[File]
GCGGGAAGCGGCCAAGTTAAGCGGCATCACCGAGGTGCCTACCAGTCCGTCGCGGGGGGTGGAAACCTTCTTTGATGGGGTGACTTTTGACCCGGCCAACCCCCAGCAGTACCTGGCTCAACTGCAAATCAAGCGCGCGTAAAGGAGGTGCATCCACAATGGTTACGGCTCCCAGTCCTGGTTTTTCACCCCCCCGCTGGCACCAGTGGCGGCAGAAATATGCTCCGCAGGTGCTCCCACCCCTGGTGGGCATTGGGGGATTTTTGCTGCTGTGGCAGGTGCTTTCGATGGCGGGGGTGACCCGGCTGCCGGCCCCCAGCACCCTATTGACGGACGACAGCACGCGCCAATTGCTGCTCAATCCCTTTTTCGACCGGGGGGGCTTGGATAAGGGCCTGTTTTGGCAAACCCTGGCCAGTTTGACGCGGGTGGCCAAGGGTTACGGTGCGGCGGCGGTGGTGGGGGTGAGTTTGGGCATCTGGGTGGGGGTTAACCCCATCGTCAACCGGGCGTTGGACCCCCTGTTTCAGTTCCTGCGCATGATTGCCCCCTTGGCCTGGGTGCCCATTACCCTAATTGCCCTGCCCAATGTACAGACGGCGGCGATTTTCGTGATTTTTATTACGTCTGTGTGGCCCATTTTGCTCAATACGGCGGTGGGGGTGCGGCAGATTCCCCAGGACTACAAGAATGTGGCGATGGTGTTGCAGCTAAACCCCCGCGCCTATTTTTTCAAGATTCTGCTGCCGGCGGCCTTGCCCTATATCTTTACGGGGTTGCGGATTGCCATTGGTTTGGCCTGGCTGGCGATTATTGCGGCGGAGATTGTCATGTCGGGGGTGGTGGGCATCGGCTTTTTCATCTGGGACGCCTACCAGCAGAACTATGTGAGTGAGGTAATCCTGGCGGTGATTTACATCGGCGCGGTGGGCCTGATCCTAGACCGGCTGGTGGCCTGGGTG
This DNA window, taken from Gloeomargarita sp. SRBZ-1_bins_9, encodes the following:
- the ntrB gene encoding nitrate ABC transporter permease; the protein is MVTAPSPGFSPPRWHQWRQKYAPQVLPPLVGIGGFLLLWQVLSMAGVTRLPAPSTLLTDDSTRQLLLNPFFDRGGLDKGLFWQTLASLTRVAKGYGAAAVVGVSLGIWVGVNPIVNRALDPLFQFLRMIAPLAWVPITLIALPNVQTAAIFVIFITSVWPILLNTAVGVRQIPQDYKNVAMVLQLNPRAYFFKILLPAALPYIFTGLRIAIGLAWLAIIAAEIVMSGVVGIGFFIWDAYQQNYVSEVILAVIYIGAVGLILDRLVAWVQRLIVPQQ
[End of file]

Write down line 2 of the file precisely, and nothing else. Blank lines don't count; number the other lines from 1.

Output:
This DNA window, taken from Gloeomargarita sp. SRBZ-1_bins_9, encodes the following: